12. Rui says:

    Hi David, You are right, a number of studies have suggested that newly born babies are capable of distinguishing contrasting sounds that are non-contrastive in their language environment until four to six months later they start to lose this ability. At the age of around 10 months old, English babies’ perception becomes more like an adult English speaker—categorical, but at the cost of losing their “superpower” in discriminating /b/ and /bh/(contrastive in Hindi, unaspirated and aspirated).

    If we look at the issue from the brain perspective, current ERP (event-related potentials) studies suggested that L2 learners use the same mechanism as native speakers (Edith Kaan). But depend on the L2 proficiency and type of tasks tested (e.g. syntax or semantics), their mechanism may be delayed or to a different extent. Generally, the more proficient you are in L2 (closer to native), the more likely that your brain mechanism is similar to native speakers’. Studies using ERP also shows that discrepancy between behavior and brain response even at early stage of language learning. In other words, when the behavior test is not sensitive to reflect any change on L2 learners, their brain waves can show some slight differences.

  13. jen says:

    Of course, the downside of friendly recasting in Chinese is that the recasts could be in non-standard Mandarin. I have one friend, a Starbucks barrista, who constantly corrects me with a really heavy Hunan (Fulan) accent. It took me a while to realize this, so when I first started learning spoken Mandain, I was confused when others would recast when I would talk about needing to buy “niu lai” for my kid or wanting to throw something out in a “najitong.”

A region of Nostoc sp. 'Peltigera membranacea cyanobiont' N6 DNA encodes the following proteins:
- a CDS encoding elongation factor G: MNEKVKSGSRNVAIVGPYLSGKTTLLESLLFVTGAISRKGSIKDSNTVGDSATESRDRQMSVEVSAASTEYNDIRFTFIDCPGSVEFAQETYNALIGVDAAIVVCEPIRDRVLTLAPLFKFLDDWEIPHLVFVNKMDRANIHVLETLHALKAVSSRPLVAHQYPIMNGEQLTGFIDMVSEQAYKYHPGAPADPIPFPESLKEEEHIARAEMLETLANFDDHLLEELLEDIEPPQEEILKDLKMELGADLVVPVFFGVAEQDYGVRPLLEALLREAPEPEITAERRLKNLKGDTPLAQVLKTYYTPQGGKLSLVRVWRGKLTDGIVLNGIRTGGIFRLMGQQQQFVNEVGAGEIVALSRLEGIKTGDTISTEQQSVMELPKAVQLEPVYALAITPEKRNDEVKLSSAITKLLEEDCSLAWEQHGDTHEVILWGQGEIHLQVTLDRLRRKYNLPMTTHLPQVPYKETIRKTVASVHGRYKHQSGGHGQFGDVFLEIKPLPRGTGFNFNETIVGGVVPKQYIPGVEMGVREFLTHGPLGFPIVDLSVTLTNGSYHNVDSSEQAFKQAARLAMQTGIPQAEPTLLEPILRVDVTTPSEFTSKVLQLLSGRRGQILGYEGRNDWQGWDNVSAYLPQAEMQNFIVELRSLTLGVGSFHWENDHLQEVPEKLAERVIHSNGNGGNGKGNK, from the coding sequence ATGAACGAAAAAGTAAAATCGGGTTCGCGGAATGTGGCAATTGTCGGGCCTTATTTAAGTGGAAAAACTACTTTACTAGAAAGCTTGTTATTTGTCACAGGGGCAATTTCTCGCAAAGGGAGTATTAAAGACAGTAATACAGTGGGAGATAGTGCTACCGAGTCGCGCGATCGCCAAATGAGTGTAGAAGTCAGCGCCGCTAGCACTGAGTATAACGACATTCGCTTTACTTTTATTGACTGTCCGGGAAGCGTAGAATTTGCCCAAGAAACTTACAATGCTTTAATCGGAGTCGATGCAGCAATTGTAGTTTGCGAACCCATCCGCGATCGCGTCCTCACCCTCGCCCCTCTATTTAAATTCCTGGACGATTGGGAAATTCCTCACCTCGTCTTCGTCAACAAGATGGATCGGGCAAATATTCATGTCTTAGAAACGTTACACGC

14. Paul says:

    Both forms, direct feedback and recast are valuable and necessary in language learning. In fact, direct corrective feedback probably has a more lasting learning effect (in psychology, it is “vividness” of the learning experience that re-inforces it). Learners who resent this form of correction are just letting their egos get in the way of progress.

  15. It’s really helpful to hear these comments. I’ve been wondering about recasting a lot lately and whether I am doing it too much or not enough. I’m trying to get my students to use the skills I know they already have when they speak and write. One of them is starting to do this, the other isn’t. I’m not sure if active correction (which may make a more forcible impression but allows them to be more passive) is the way to go, or if I should emphasize a sort of “recasting-plus” approach — by which I mean starting the recast but forcing the student to finish it — or what.

    Any thoughts?

    One other totally off-topic question: I would like to get a Latin program going at the middle school level in Beijing. So far as I know, no such program exists, though I know the Center for Hellenic Studies at PKU offers Latin (and Greek), as does the Philosophy Department at Beijing Normal University. But I’m having a really hard time getting in touch with the people involved in these programs, and in any case I don’t know whether they could help me as I don’t particularly want to teach at the college level. Does anyone have any suggestions for me?

  16. wavegirl says: